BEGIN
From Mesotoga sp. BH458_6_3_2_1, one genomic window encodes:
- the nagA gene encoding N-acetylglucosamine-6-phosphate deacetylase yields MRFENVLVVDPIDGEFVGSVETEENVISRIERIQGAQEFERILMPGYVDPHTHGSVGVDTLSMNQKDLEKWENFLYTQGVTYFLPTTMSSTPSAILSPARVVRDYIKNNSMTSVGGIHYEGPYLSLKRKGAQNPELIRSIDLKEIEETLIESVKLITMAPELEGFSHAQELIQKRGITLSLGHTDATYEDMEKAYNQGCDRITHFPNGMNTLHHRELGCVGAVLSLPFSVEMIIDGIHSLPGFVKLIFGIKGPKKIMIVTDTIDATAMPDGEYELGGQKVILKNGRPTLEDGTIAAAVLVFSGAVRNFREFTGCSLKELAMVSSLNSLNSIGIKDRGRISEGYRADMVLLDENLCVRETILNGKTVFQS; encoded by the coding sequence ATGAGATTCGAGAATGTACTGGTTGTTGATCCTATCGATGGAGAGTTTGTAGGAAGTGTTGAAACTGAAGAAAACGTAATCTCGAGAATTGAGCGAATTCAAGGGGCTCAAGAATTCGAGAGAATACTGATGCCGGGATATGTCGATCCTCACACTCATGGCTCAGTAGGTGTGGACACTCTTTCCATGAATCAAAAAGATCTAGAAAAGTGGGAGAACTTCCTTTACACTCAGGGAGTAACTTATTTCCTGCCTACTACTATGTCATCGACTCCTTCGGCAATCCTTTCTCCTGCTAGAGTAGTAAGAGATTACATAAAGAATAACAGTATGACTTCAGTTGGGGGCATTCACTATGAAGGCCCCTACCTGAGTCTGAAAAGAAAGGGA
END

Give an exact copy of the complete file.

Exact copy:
From Mesotoga sp. BH458_6_3_2_1, one genomic window encodes:
- the nagA gene encoding N-acetylglucosamine-6-phosphate deacetylase yields MRFENVLVVDPIDGEFVGSVETEENVISRIERIQGAQEFERILMPGYVDPHTHGSVGVDTLSMNQKDLEKWENFLYTQGVTYFLPTTMSSTPSAILSPARVVRDYIKNNSMTSVGGIHYEGPYLSLKRKGAQNPELIRSIDLKEIEETLIESVKLITMAPELEGFSHAQELIQKRGITLSLGHTDATYEDMEKAYNQGCDRITHFPNGMNTLHHRELGCVGAVLSLPFSVEMIIDGIHSLPGFVKLIFGIKGPKKIMIVTDTIDATAMPDGEYELGGQKVILKNGRPTLEDGTIAAAVLVFSGAVRNFREFTGCSLKELAMVSSLNSLNSIGIKDRGRISEGYRADMVLLDENLCVRETILNGKTVFQS; encoded by the coding sequence ATGAGATTCGAGAATGTACTGGTTGTTGATCCTATCGATGGAGAGTTTGTAGGAAGTGTTGAAACTGAAGAAAACGTAATCTCGAGAATTGAGCGAATTCAAGGGGCTCAAGAATTCGAGAGAATACTGATGCCGGGATATGTCGATCCTCACACTCATGGCTCAGTAGGTGTGGACACTCTTTCCATGAATCAAAAAGATCTAGAAAAGTGGGAGAACTTCCTTTACACTCAGGGAGTAACTTATTTCCTGCCTACTACTATGTCATCGACTCCTTCGGCAATCCTTTCTCCTGCTAGAGTAGTAAGAGATTACATAAAGAATAACAGTATGACTTCAGTTGGGGGCATTCACTATGAAGGCCCCTACCTGAGTCTGAAAAGAAAGGGA